"We wanted to allow them to be able to present themselves, and allow you to get to know them," Cayo [standing in photo] told the dozens of attendees at the early Saturday morning gathering, held at Brownstone Books on Lewis Avenue.
First came Tremaine Wright [seated far left] who stood and declared, "I believe I have a duty to my community."
She said she had served on the local Community Board for six years and that Bedford Stuyvesant residents "have an opportunity now to make some changes," to have "new energy, new ideas."
Wright, the owner of Common Grounds cafe on Tompkins Avenue, stressed that she wanted to see more affordable housing for "middle income people" in the neighborhood.
[Wright and the four other candidates are seeking to replace incumbent Councilman Al Vann, who Cayo said was invited to the forum but who "sent his regrets."]
Saquan Jones [second in photo], who is in his mid-30s, said he thinks of community youngsters who are facing uncertain, often bleak futures, in which jail is sometimes "a rite of passage."
He wants "a chance to bring Bedford Stuyvesant and Crown Heights to a level of prosperity," he told the group.
Jones pointed out that he grew up in public housing (in Queens, before moving to Brooklyn) and repeated his campaign theme of seeking now to "turn adversity into advantage."
Next came Robert E. Cornegy, Jr. [seated third from left in photo], whose dad was a prominent minister in Bed-Stuy.
Cornegy mentioned that he has been serving the community in a number of ways. He referred to his experience as an adjunct professor of marketing at Brooklyn College.
He said also that he'd been a campaign manager for State Senator Kevin Parker. Cornegy said that he is interested in crime prevention and making sure essential services are delivered to residents.
Next came Mark Winston Griffith [seated fourth from left],who has the backing of the powerful Working Families Party, and who said, "We need to look at someone who's got a lot of different skills."
He exhorted the audience to look at his "24-year career working in Central Brooklyn," notably at his time with the Central Brooklyn Credit Union, which he founded.
Griffith emphasized his tenant organizing past, particularly is work with NEDAP (the Neighborhood Economic Development Advocacy Project), which does advocacy regarding housing policy and its effect on local communities.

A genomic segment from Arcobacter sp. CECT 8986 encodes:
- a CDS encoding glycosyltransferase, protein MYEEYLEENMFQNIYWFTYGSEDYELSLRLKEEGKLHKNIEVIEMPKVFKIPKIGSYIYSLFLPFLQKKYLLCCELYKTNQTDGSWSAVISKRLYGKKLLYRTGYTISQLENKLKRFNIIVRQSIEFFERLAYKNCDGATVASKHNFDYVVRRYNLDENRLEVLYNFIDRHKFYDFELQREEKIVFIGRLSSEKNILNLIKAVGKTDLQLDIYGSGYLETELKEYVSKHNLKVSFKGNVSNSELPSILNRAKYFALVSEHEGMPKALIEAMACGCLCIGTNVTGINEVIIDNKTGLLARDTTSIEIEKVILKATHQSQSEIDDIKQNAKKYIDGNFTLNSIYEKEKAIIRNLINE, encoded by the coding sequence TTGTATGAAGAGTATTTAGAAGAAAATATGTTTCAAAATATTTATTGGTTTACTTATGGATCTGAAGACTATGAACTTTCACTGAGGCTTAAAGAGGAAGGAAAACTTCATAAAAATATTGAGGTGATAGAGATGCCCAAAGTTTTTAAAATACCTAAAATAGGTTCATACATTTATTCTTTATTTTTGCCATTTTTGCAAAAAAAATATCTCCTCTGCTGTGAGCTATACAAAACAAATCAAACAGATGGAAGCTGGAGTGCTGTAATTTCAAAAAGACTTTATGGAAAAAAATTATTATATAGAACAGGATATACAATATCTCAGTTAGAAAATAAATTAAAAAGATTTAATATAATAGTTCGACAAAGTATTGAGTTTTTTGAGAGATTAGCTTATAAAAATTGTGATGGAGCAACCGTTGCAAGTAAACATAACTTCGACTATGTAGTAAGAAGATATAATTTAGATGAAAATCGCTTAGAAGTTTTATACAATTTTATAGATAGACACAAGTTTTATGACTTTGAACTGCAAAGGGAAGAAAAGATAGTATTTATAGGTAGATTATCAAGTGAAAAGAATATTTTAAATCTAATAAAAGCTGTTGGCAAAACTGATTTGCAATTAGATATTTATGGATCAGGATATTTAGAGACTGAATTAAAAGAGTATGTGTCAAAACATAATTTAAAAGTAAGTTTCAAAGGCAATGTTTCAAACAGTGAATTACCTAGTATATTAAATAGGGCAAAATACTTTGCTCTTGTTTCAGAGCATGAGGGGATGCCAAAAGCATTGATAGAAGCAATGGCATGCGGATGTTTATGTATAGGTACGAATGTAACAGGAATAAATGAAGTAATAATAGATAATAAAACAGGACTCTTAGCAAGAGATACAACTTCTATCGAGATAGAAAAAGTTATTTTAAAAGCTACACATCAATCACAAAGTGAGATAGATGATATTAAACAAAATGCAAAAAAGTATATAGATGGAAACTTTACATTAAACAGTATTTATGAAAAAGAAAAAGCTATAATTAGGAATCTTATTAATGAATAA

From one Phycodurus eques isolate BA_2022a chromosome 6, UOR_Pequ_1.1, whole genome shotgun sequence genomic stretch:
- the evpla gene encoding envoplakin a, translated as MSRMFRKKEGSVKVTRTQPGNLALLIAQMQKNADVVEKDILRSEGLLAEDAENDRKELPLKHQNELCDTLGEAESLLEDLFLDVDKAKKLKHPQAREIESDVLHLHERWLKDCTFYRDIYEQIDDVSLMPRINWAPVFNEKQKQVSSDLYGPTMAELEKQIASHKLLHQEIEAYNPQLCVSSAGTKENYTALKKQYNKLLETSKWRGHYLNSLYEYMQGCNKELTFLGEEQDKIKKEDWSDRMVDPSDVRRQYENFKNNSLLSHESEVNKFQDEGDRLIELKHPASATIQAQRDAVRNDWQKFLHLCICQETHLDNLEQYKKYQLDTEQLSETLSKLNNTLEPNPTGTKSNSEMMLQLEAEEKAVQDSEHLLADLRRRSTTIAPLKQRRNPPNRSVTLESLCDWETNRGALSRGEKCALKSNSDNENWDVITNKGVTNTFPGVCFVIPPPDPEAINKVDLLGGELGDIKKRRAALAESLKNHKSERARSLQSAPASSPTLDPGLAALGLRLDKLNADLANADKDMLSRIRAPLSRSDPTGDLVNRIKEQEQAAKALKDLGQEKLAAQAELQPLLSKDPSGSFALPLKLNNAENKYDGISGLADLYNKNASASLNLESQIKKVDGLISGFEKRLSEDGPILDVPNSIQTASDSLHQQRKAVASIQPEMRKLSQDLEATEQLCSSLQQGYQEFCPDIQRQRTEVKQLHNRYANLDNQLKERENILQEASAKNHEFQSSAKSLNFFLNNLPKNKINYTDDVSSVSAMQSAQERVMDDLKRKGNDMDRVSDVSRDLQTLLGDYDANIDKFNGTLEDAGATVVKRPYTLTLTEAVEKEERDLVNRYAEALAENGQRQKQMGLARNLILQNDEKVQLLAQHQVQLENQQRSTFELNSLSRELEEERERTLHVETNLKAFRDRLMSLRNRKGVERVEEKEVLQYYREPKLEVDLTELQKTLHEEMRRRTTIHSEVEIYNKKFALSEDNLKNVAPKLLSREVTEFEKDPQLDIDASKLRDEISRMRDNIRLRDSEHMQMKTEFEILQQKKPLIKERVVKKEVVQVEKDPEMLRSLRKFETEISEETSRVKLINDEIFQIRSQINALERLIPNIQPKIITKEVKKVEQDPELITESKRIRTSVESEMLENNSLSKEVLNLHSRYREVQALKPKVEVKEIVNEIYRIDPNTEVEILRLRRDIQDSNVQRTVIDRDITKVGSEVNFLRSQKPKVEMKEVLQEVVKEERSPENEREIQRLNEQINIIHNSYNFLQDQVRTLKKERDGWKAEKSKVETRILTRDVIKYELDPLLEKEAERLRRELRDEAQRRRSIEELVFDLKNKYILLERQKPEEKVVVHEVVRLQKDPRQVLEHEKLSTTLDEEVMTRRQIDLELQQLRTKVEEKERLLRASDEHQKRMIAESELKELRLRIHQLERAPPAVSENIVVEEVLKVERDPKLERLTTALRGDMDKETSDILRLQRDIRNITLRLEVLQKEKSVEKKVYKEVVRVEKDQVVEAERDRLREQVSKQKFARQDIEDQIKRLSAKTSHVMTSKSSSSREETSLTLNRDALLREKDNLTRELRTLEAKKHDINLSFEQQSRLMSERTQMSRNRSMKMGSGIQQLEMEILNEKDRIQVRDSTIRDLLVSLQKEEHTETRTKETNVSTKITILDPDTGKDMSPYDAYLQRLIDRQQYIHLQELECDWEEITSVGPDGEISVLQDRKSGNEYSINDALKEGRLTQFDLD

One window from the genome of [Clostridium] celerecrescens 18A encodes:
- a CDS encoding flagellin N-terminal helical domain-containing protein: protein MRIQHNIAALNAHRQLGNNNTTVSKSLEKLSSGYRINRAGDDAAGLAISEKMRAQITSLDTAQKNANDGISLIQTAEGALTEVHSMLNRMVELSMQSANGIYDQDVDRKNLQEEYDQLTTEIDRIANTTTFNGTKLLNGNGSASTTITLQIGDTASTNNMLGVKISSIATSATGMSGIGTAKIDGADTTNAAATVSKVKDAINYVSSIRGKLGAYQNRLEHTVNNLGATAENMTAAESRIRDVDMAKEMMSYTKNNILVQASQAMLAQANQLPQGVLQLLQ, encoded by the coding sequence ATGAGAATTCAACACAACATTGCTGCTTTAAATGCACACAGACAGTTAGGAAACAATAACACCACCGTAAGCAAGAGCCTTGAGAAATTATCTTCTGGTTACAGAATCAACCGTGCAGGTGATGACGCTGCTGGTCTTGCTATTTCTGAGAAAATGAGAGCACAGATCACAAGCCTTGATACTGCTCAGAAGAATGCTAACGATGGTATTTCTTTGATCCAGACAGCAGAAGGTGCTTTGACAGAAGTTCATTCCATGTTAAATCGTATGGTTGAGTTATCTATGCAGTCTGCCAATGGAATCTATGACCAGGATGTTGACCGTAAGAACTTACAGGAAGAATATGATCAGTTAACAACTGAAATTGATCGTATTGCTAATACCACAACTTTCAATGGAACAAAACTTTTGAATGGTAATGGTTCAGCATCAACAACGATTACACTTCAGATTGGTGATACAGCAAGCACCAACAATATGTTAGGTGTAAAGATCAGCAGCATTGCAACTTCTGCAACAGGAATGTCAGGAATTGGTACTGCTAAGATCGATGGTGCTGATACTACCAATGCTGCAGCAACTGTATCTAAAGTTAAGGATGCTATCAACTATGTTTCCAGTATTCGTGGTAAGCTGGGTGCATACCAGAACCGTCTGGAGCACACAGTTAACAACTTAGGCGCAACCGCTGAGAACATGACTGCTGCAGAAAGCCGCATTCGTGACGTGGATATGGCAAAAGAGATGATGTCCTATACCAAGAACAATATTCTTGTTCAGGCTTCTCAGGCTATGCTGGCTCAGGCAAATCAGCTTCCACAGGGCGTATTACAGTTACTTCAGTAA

[According to City Hall News, Griffith is leaving his recent position as executive director of the Drum Major Institute -- of which former Bronx Borough President and mayoral contender Freddy Ferrer was once the director.
The ending paragraphs from that interesting City Hall News article are worth offering here:]
"Griffith’s race (against Al Vann), many progressives say, will be a bellwether for where the movement is headed in the next several years. And the activists and policymakers who fill the movement’s ranks are looking to him as someone who can help advance the progressive agenda in ways that Bloomberg has not.
"Griffith knows that the hopes of many progressive activists and policy wonks are tied up in his underdog campaign.
“'What I want to do, which is what DMI talks about, is build a real pipeline to new leadership in our neighborhood,' he said. 'And my position as a candidate can affect the progressive landscape in New York City.'"
[To read whole article, click here.]
Last of the candidates to introduce herself was Adrian Straker, who identified herself as a "third generation Brooklyn resident.
Straker said that Central Brooklyn is in the throes of a "health crisis," notably regarding HIV and diabetes.
She also noted community concerns about the Sumner Avenue (Marcus Garvey Boulevard) armory. Some residents complained earlier this year that city officials were using the facility to house homeless men.
Straker said she would respond to such day-to-day neighborhood concerns. "I will be present and accountable," she said.
"Where we are now is not where we need to be."
There was quite a bit more to the June 6 forum, as questions were allowed. But BrooklynRon has to run off at the moment and hope to continue this thread soon.